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Gut Health – What is Leaky Gut? How to Improve Its Health?

The father of modern medicine, Hippocrates, said it himself: “All disease begins in the gut”. Gut health is buzz word at the moment. Here we are looking at one of the gut issues, called Leaky gut, also known as increased intestinal permeability. It is a digestive condition in which bacteria and toxins are able to “leak” through the intestinal wall.


When the gut is “leaky” and bacteria and toxins enter the bloodstream, it can cause widespread inflammation and possibly trigger a reaction from the immune system.


The gastrointestinal (GI) tract or digestive tract is where food is broken down and nutrients are absorbed. The walls of the intestines act as barriers, controlling what enters the bloodstream to be transported to your organs. The lining of your gut is similar to a fine net, built of just a single layer of cells. It is this barrier that keeps food in your digestive system until it can be broken down safely.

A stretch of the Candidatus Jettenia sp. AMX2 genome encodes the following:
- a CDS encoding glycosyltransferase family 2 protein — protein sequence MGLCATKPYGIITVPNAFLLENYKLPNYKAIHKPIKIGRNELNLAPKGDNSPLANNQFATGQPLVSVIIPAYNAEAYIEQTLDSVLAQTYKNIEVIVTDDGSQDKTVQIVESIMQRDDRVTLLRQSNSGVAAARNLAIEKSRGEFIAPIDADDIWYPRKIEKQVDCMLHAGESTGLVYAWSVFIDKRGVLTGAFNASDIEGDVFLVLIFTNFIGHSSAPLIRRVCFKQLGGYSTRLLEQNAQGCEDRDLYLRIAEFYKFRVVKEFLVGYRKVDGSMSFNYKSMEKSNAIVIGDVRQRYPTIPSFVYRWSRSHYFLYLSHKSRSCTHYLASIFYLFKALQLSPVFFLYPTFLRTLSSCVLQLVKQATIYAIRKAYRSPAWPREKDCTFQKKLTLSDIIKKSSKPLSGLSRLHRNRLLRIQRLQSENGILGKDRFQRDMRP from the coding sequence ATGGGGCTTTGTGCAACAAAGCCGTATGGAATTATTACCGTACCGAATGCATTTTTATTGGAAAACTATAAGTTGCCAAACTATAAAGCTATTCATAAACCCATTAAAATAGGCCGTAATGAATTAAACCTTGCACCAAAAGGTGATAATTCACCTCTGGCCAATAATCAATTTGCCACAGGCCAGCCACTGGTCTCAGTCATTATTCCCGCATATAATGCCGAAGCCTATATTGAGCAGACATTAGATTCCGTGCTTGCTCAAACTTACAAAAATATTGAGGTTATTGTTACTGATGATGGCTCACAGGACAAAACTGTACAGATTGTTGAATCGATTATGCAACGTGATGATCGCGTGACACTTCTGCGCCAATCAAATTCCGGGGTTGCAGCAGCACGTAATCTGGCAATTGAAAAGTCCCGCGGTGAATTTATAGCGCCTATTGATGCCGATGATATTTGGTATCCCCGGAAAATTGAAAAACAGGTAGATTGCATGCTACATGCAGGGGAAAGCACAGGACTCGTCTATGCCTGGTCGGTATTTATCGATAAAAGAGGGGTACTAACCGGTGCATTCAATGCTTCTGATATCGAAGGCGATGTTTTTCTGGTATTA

If your gut is healthy, tiny holes in the lining allow nutrients to pass through, while blocking the passage of harmful substances. This is how your body absorbs vitamins, minerals and other vital nutrients. Intestinal permeability refers to how easily substances pass through the intestinal wall.


When there is an inflammation in the gastro-intestinal mucosa, the intestinal wall becomes excessively permeable, and the tight junctions of intestinal walls become loose – a condition called leaky gut. The gut becomes more permeable, which may allow bacteria and toxins to pass from it into the bloodstream. This phenomenon is commonly referred to as “leaky gut.”


Importance of Gut Health

Gut Health: What makes it “Leaky”?


Leaky gut syndrome remains a bit of a medical mystery, and medical professionals are still trying to determine exactly what causes it. Some of the common causes of both leaky gut and digestive dysfunction are: